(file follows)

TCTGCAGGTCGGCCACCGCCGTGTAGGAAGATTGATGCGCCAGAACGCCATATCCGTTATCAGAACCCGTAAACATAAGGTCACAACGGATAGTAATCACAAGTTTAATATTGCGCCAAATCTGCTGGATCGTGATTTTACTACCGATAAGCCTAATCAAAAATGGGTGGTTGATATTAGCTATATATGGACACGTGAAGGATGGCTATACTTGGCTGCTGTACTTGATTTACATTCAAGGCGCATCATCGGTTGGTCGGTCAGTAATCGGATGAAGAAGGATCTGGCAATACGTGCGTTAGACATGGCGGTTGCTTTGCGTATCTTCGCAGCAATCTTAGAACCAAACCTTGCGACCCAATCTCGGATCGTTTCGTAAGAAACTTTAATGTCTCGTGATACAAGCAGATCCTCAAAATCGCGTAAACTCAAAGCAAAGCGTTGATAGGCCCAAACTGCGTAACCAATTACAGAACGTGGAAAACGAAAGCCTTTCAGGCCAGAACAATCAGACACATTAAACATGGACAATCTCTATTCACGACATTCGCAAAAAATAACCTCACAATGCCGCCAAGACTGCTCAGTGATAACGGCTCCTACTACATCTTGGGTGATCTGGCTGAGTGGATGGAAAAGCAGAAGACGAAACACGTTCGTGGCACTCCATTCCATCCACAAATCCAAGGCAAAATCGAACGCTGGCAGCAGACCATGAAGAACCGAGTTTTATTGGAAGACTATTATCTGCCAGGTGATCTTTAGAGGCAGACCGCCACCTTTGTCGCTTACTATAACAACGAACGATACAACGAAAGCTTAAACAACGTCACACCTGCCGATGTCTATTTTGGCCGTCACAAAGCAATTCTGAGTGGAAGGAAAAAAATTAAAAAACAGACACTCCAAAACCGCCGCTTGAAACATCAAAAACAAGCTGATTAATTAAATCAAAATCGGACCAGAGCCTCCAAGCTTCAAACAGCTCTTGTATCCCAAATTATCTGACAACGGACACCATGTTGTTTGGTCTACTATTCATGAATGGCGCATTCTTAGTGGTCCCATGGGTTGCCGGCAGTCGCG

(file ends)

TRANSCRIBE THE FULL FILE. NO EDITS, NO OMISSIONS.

TCTGCAGGTCGGCCACCGCCGTGTAGGAAGATTGATGCGCCAGAACGCCATATCCGTTATCAGAACCCGTAAACATAAGGTCACAACGGATAGTAATCACAAGTTTAATATTGCGCCAAATCTGCTGGATCGTGATTTTACTACCGATAAGCCTAATCAAAAATGGGTGGTTGATATTAGCTATATATGGACACGTGAAGGATGGCTATACTTGGCTGCTGTACTTGATTTACATTCAAGGCGCATCATCGGTTGGTCGGTCAGTAATCGGATGAAGAAGGATCTGGCAATACGTGCGTTAGACATGGCGGTTGCTTTGCGTATCTTCGCAGCAATCTTAGAACCAAACCTTGCGACCCAATCTCGGATCGTTTCGTAAGAAACTTTAATGTCTCGTGATACAAGCAGATCCTCAAAATCGCGTAAACTCAAAGCAAAGCGTTGATAGGCCCAAACTGCGTAACCAATTACAGAACGTGGAAAACGAAAGCCTTTCAGGCCAGAACAATCAGACACATTAAACATGGACAATCTCTATTCACGACATTCGCAAAAAATAACCTCACAATGCCGCCAAGACTGCTCAGTGATAACGGCTCCTACTACATCTTGGGTGATCTGGCTGAGTGGATGGAAAAGCAGAAGACGAAACACGTTCGTGGCACTCCATTCCATCCACAAATCCAAGGCAAAATCGAACGCTGGCAGCAGACCATGAAGAACCGAGTTTTATTGGAAGACTATTATCTGCCAGGTGATCTTTAGAGGCAGACCGCCACCTTTGTCGCTTACTATAACAACGAACGATACAACGAAAGCTTAAACAACGTCACACCTGCCGATGTCTATTTTGGCCGTCACAAAGCAATTCTGAGTGGAAGGAAAAAAATTAAAAAACAGACACTCCAAAACCGCCGCTTGAAACATCAAAAACAAGCTGATTAATTAAATCAAAATCGGACCAGAGCCTCCAAGCTTCAAACAGCTCTTGTATCCCAAATTATCTGACAACGGACACCATGTTGTTTGGTCTACTATTCATGAATGGCGCATTCTTAGTGGTCCCATGGGTTGCCGGCAGTCGCG